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Vegas StrEATS attracts locals with satisfying bites and beats 

Food truck fever hits downtown for a night of music and flavor

PHOTOS BY AMIRA HOOD/THE REBEL YELL

Vegas StrEATS is an ideal event for foodies on a budget. For those not familiar with Vegas StrEATS, it’s small festival centered on street food and culture.

The foodie’s dream is held every second Saturday on North Sixth Street and displays the Valley’s eclectic mix of local food trucks, artists, musicians and fashion.

Each month offers the public a chance to check out different food trucks as they serve up distinctive gourmet bites in the Jackie Gaughan Plaza outside the El Cortez Hotel & Casino.

Local bands, MCs, and DJs provided the soundtrack for the night, which included indie rock, hip-hop, dubstep and house music. Some of the performers were DJ ZO, the Mass Distractors, BPSS and Newsense. Along with live performances, street wear brands like Wasted Americana, Swagg Center Univercity and Deadgirls and Robots set up booths to showcase their apparel and art.

The food trucks that were headlining the festival included some old favorites, such Slidin’ Thru, Sin City Wings, The Funnel Cake Cafe and FukuBurger. A few of the newcomers to the festival were the Lunch Mob and Sauced. Each truck provided festival-goers with their unique twist on traditional junk food classics.

The reasonable prices were the best part of the experience — the majority of items were under $10.

The first stop on my list of trucks to try was Slidin’ Thru. A special Vegas StrEATS offer was a combo of two sliders and a side order of fries for $7. The burgers were cooked to perfection since the meat was neither undercooked nor overcooked. The french fries had just the right amount of salt, pepper and crunch to make the meal the perfect starter for the rest of the festival.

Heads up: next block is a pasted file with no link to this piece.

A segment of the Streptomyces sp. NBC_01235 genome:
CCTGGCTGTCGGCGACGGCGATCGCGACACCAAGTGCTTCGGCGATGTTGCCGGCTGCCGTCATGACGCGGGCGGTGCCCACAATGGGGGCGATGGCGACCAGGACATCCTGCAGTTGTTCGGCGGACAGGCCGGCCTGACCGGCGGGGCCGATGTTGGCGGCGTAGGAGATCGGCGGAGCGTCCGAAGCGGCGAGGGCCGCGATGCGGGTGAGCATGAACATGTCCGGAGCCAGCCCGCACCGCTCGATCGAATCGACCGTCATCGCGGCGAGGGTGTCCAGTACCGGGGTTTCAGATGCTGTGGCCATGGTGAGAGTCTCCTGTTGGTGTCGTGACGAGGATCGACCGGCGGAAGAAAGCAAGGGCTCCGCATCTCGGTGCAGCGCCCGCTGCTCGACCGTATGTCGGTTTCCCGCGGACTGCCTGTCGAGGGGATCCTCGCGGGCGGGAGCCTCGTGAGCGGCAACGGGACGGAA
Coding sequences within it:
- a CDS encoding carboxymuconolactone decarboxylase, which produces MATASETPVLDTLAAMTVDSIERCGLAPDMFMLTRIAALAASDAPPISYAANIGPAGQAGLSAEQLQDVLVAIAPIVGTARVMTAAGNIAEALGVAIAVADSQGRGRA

The Lunch Mob food truck serves up meatball subs, deep fried ravioli and other Italian favorites for Vegas Streats visitors.

As I worked my way up the row of food trucks, I decided my next stop would be at Sin City Wings. The “first wing truck” in Las Vegas is owned and run by Andy Defilippis and frequents UNLV’s campus to offer a tasty alternative to the dining hall or Student Union restaurants.

Defilippis was originally based in Boston when a friend of his suggested he come out to Las Vegas to try his luck with the local food truck scene. Defilippis got lucky in a big way — he claimed to love the experience of the monthly StrEATS.

The chef noted that he “gets to see how other food trucks are [making out],” and how they continue work on “changing the idea from a ‘Roach Coach’ to making food” that people can really enjoy.

He hopes that he can open a restaurant so his tasty wings can reach the rest of the Las Vegas population. Sin City Wings offers both chicken wings and tenders that are served with an interesting variety of sauces.

The sauces range from the Buffalo Bill, a “not-so-traditional buffalo sauce with Louisiana flavors,” to the Feinberg that has the flavor of “spicy/sweet apricot and spicy chilies.” For the brave diners, Sin City Wings offers the hottest sauce of them all, the Oscar Goodman, which is described to be a sauce of “ghost pepper and buffalo sauce with a XXX burn.”

Famed food truck, Slidin’ Thru, flips up a tantlizing variety of sliders that range from classic burgers to a vegetarian, eggplant caprese sandwich.

Following my fiery chicken wing experience, I heard a man shout out “All Chicago Italian, homemade pizzas and more.” This immediately brought my attention to Chicago native Caleb Marks, the owner of the Lunch Mob food truck. The chef claimed to be all about bringing authentic Chicago style food to the Las Vegas valley.

After a failed attempt at his chances in the construction business, Marks took a food truck he already owned, Hot Diggity Dogs, and fixed it up to be what is now the Lunch Mob.

His new food truck serves up a sandwich called The Capone Sub, which is packed with sliced Italian beef, au jus and spicy giardiniera for $7. Also featured on the menu was the Sitck Up, which consisted of six deep fried cheese ravioli served with an Italian blend of cheeses and marinara sauce for only $5.

For dessert, I headed for the Funnel Cake Cafe that offer s’mores, lemon, coffee and caramel flavored funnel cakes to satisfy my sweet tooth. Since I couldn’t decide which one to have, I got the three mini funnel cakes for $9, which allowed me to try all three.

The s’mores funnel cake was surprisingly the best of the three, its melted marshmallow spread and graham cracker crumbs gave it a crunchy and super sweet taste.

Overall, March’s Vegas StrEATS festival marked another success. The festival continues to provide Las Vegas residents and tourists a chance to indulge in quality, cheap eats while enjoying the best of local music and art.

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